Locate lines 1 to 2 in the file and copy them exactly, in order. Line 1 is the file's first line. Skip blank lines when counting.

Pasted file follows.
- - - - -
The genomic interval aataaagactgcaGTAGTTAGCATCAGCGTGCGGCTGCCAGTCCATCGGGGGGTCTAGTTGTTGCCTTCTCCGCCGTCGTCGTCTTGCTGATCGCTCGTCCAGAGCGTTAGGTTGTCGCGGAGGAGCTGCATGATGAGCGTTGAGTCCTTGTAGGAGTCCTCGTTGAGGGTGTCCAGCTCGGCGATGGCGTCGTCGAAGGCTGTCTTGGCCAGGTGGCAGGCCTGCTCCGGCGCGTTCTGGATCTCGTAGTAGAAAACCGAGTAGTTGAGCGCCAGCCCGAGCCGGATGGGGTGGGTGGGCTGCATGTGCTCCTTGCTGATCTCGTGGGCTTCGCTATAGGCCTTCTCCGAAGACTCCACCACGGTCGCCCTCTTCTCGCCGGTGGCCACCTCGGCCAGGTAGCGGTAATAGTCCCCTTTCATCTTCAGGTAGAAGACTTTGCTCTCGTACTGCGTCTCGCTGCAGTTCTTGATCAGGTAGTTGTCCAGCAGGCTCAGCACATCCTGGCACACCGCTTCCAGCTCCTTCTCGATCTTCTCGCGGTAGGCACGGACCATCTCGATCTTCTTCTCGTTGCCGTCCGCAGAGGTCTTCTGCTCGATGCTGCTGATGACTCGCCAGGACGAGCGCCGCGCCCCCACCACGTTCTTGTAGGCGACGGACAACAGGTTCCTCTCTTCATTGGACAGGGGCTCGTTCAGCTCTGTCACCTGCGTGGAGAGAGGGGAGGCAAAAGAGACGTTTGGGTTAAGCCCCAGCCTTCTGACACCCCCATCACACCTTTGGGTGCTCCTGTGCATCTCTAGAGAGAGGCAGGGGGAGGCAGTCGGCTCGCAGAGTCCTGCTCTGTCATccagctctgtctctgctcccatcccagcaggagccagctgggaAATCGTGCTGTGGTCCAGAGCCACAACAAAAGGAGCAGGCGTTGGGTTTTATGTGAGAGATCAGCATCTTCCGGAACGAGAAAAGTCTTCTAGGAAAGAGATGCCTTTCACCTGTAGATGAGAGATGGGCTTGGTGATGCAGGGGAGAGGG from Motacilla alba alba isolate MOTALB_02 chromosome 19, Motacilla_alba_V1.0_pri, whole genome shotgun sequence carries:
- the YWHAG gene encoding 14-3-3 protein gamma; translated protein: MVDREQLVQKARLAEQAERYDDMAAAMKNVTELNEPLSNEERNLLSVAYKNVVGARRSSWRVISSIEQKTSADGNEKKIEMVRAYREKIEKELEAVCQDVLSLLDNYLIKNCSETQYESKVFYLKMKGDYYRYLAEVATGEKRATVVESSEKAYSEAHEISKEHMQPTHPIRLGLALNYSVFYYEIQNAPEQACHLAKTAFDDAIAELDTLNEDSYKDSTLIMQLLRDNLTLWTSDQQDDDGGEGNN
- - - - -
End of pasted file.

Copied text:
The genomic interval aataaagactgcaGTAGTTAGCATCAGCGTGCGGCTGCCAGTCCATCGGGGGGTCTAGTTGTTGCCTTCTCCGCCGTCGTCGTCTTGCTGATCGCTCGTCCAGAGCGTTAGGTTGTCGCGGAGGAGCTGCATGATGAGCGTTGAGTCCTTGTAGGAGTCCTCGTTGAGGGTGTCCAGCTCGGCGATGGCGTCGTCGAAGGCTGTCTTGGCCAGGTGGCAGGCCTGCTCCGGCGCGTTCTGGATCTCGTAGTAGAAAACCGAGTAGTTGAGCGCCAGCCCGAGCCGGATGGGGTGGGTGGGCTGCATGTGCTCCTTGCTGATCTCGTGGGCTTCGCTATAGGCCTTCTCCGAAGACTCCACCACGGTCGCCCTCTTCTCGCCGGTGGCCACCTCGGCCAGGTAGCGGTAATAGTCCCCTTTCATCTTCAGGTAGAAGACTTTGCTCTCGTACTGCGTCTCGCTGCAGTTCTTGATCAGGTAGTTGTCCAGCAGGCTCAGCACATCCTGGCACACCGCTTCCAGCTCCTTCTCGATCTTCTCGCGGTAGGCACGGACCATCTCGATCTTCTTCTCGTTGCCGTCCGCAGAGGTCTTCTGCTCGATGCTGCTGATGACTCGCCAGGACGAGCGCCGCGCCCCCACCACGTTCTTGTAGGCGACGGACAACAGGTTCCTCTCTTCATTGGACAGGGGCTCGTTCAGCTCTGTCACCTGCGTGGAGAGAGGGGAGGCAAAAGAGACGTTTGGGTTAAGCCCCAGCCTTCTGACACCCCCATCACACCTTTGGGTGCTCCTGTGCATCTCTAGAGAGAGGCAGGGGGAGGCAGTCGGCTCGCAGAGTCCTGCTCTGTCATccagctctgtctctgctcccatcccagcaggagccagctgggaAATCGTGCTGTGGTCCAGAGCCACAACAAAAGGAGCAGGCGTTGGGTTTTATGTGAGAGATCAGCATCTTCCGGAACGAGAAAAGTCTTCTAGGAAAGAGATGCCTTTCACCTGTAGATGAGAGATGGGCTTGGTGATGCAGGGGAGAGGG from Motacilla alba alba isolate MOTALB_02 chromosome 19, Motacilla_alba_V1.0_pri, whole genome shotgun sequence carries:
- the YWHAG gene encoding 14-3-3 protein gamma; translated protein: MVDREQLVQKARLAEQAERYDDMAAAMKNVTELNEPLSNEERNLLSVAYKNVVGARRSSWRVISSIEQKTSADGNEKKIEMVRAYREKIEKELEAVCQDVLSLLDNYLIKNCSETQYESKVFYLKMKGDYYRYLAEVATGEKRATVVESSEKAYSEAHEISKEHMQPTHPIRLGLALNYSVFYYEIQNAPEQACHLAKTAFDDAIAELDTLNEDSYKDSTLIMQLLRDNLTLWTSDQQDDDGGEGNN